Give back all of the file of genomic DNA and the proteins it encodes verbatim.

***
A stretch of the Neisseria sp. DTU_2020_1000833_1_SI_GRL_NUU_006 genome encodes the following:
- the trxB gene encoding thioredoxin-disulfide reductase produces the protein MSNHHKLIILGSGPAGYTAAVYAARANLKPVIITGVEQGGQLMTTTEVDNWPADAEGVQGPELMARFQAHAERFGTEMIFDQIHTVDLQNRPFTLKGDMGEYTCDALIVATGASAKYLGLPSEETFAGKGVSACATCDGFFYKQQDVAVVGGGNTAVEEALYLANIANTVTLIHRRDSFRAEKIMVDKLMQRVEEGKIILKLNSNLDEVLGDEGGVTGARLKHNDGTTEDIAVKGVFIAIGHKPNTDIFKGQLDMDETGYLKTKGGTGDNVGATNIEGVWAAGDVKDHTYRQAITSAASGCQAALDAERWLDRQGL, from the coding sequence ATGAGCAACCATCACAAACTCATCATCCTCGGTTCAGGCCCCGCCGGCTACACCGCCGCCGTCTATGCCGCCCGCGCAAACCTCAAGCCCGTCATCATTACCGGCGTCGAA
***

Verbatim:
A stretch of the Neisseria sp. DTU_2020_1000833_1_SI_GRL_NUU_006 genome encodes the following:
- the trxB gene encoding thioredoxin-disulfide reductase produces the protein MSNHHKLIILGSGPAGYTAAVYAARANLKPVIITGVEQGGQLMTTTEVDNWPADAEGVQGPELMARFQAHAERFGTEMIFDQIHTVDLQNRPFTLKGDMGEYTCDALIVATGASAKYLGLPSEETFAGKGVSACATCDGFFYKQQDVAVVGGGNTAVEEALYLANIANTVTLIHRRDSFRAEKIMVDKLMQRVEEGKIILKLNSNLDEVLGDEGGVTGARLKHNDGTTEDIAVKGVFIAIGHKPNTDIFKGQLDMDETGYLKTKGGTGDNVGATNIEGVWAAGDVKDHTYRQAITSAASGCQAALDAERWLDRQGL, from the coding sequence ATGAGCAACCATCACAAACTCATCATCCTCGGTTCAGGCCCCGCCGGCTACACCGCCGCCGTCTATGCCGCCCGCGCAAACCTCAAGCCCGTCATCATTACCGGCGTCGAA